Monday, September 22, 2014

LAST DAYS IN VIETNAM - A Movie to See

So this seems off topic doesn't it?  Well, some may realize that my last name is Nguyen; my husband is Vietnamese.  In America, every family has stories of immigration (either in their family or for the indigenous population the effects of).   Ours does too, and it is very close to home.

My father-in-law was one of the South Vietnamese employees of the American Embassy in his last job in Vietnam.  He also had many other 'black marks' against him which made the fall of Saigon particularly dangerous for him.   He had been a Catholic monk, he was well educated, and had been an officer in the South Vietnamese Army.  The war was divided along rural/urban lines and religious as well; something many don't know.

Air Boss on the USS Midway that day.  My sons sat in
these seat on a recent visit - a special perk from a man who
had been there that day and gave my husband and us a
special tour, nicer than his first visit there on April 29, 1975.
On April 29th, 1975 his boss turned to him and said - go get your family, you have 30 minutes to get to Tan Son Nhut airport; which was being shelled and was littered with burning airplanes.   That started a months long ordeal by my husband at 10 years old to get to the USA to save their lives.  You can't imagine what the details are, there is no space here for them except one to give you the flavor.  At one point he had to climb down a rope net off the side of the USS Midway (carrier) and jump into a small boat in rough seas to transport to a cargo boat and climb up that rope to get into the hold.  Terrifying.  We visited the Midway a year ago with our kids.  He stopped dead in the hanger and exclaimed "I slept on bubble wrap here".

The Nguyen family is full of GRIT.  The things they went through that day were harrowing.  But those were only just the start.  What was sad was not only were they leaving their country but the life they had built from nothing.  Through grit they had come from poverty (my FIL was a monk because his family couldn't afford him and gave him to the monastery at 7).  The day my husband left Vietnam, he was going to the top private school in the nation and his 'life was set'.  He had attended seven schools in three years to claw his way there.  They started over in refuge camps with nothing.  If you speak to my husband, you would never know that English is his third language as there is no accent.  He worked his way to MIT and has started multiple high-tech companies.  At this point, risk is something that comes natural.  It wasn't just that the months were hard - once they got here to the USA, they had nothing.  This is a particular period that they just don't discuss - the years of hardship.

It is no surprise that he married me, a dyslexic girl whose high school had a betting pool of how many weeks it would take me to flunk out of MIT.  I was told once by a professor that if I thought I was going to grad school with writing like that - I was sorry mistaken.  I got mad and got to work (I still am an awful writer, but not as bad!).  Both of us tend to set our jaws and 'get it done'.  We are comfortable with failure and the need to try 99 times to figure something out.

See it.  You think you
know the story of
April 29, 1975, but
there is so much more
This week a movie made by Rory Kennedy (Bobby's youngest daughter) for PBS's American Experience opened in select cities around the USA.  It will play on PBS in April as well.  Watch the trailer.  The movie focuses on the 24-hours of the last day and the stories of how the South Vietnamese left.  We were excited for ourselves and our extended family with our 1st generation children who now live in privilege.  There is nothing like a PBS documentary to explain to kids in the visual terms they understand.  We don't talk much about the past but it figures into every way we run our lives -- which is 100% different than their peers.  Hard work gets results is the mantra around here.  We learn from every failure and it makes us stronger.  Something needed when all the children have dyslexia.  There isn't any Wii or Playstation around here I can tell you.  Grit is what is valued and taught.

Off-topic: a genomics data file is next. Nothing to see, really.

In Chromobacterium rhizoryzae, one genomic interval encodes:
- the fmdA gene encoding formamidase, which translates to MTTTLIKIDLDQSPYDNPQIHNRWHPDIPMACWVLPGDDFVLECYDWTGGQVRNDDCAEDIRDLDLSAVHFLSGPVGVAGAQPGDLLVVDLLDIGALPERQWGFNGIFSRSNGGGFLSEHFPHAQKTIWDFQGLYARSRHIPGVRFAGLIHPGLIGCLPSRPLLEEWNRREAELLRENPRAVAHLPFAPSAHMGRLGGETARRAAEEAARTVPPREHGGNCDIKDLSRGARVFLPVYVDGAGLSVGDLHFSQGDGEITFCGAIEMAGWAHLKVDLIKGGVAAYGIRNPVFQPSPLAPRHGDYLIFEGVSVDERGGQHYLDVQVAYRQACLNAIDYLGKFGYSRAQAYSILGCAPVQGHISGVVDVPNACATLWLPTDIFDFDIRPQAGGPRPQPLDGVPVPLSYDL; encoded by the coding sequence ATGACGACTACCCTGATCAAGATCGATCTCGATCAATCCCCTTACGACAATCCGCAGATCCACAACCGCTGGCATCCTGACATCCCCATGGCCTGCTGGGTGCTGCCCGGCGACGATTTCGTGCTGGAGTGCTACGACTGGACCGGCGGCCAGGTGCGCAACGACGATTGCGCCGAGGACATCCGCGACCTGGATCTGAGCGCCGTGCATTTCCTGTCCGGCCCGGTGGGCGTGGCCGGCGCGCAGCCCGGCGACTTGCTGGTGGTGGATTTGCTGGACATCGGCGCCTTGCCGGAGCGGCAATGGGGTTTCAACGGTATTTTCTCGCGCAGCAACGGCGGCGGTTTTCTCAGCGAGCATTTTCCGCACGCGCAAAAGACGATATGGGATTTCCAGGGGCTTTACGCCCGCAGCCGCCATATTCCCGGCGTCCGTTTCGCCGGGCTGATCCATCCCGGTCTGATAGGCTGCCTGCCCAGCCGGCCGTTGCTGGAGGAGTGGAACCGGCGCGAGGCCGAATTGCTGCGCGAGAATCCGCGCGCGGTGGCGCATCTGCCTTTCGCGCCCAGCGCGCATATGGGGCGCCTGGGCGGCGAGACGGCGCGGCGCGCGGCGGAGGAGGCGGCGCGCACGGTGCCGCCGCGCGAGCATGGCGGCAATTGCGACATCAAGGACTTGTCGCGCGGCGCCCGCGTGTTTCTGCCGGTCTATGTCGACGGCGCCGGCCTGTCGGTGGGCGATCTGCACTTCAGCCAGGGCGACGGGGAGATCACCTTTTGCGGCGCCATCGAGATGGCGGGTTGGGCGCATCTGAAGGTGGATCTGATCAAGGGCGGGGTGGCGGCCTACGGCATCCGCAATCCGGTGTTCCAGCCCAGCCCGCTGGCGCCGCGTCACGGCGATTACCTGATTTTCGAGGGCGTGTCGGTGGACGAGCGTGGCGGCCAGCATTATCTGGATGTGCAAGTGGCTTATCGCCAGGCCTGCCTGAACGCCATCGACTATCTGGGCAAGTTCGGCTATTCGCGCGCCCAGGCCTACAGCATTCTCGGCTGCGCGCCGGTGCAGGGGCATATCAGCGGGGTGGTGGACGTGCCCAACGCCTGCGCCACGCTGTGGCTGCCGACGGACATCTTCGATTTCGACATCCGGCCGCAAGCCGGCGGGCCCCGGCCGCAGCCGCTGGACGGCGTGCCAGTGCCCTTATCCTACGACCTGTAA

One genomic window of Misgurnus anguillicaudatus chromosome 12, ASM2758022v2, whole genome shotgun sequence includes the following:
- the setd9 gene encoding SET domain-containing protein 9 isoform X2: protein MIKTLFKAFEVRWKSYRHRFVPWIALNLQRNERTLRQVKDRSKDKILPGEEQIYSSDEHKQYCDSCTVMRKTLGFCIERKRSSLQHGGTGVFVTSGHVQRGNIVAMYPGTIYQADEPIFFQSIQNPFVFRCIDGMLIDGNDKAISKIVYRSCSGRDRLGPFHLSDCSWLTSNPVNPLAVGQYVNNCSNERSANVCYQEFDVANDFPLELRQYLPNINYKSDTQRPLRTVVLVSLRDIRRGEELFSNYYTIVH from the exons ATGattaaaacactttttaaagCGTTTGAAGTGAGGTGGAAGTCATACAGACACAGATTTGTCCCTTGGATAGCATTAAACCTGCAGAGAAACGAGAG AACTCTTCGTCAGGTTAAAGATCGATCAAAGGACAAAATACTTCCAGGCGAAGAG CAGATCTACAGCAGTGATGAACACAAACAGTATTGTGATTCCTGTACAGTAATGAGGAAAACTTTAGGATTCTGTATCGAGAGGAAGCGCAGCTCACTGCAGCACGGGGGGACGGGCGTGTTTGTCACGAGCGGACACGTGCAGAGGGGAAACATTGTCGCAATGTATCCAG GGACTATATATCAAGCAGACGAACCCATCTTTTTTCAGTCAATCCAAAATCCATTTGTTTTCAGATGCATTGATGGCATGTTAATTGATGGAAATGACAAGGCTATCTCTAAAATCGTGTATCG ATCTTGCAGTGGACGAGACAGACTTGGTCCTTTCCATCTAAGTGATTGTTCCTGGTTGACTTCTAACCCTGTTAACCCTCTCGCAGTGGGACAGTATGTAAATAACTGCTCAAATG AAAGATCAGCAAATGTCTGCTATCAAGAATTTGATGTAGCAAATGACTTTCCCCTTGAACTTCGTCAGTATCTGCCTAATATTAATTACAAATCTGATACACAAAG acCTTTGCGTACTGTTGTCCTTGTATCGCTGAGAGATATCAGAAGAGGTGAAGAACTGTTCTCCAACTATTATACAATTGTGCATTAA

We were invited by Rory Kennedy to the opening and were able to see it as a group last night.  The people seated around our group of Vietnamese adults and 'halfee' kids were often surprised as my husband or his sister would loudly blurt things out during the film.  "The yellow flares!  I remember that!! They were everywhere".  Or "We stayed in the trench that night while the bombs hit the airport".  But the other movie goers didn't seem to mind.  I think they realized that two people who lived though this as kids were piecing together their shattered memories into a coherent timeline for the first time in their lives.  We had made sure to drive in one big SUV - the conversations were priceless on the way home.  The kids all had big eyes and lots of questions.

Unloading onto the USS Midway - less than
3000 made it to the ship, my husband included.  I am now the
family keeper of half the items in the one bag they had. A few
family relics of their life left behind.  One is a christening
blanket - my children were christened in it.
Why everyone reading this should watch the movie is because it is the story of how failed planning delayed the evacuation in the face of overwhelming evidence. How all of the South Vietnamese who got out did so because the lower level staff at the Embassy and State Department violated orders and the law and ran a series of illegal 'black ops' to smuggle out over 100,000 Vietnamese in danger.  This is a story that no one really talks about and made us cry.  The State Department man who knew the dictate to leave the Vietnamese behind was wrong and flew on the last Pan Am flight into Saigon posing as a French man and set up a ops in an apartment and smuggled thousands onto cargo ships leaving - the stunned Air Force in the Philippines receiving them hourly not knowing how they got on. The Army captains who hid the families of the South Vietnamese Army officers ('dead men walking' they called them) in their trucks and drove them onto the airbase and put them direct on planes before the airport was shelled - screaming at them to abandon their post and go with their families - knowing that all was lost and that the Americans were going to abandon the country in hours.  And the marines who would put 1 American and 40 Vietnamese into those helicopters -- knowing that when the last American got on - there would be no helicopters.  These people did what they knew was morally right and accepted that it would likely mean the end of their careers.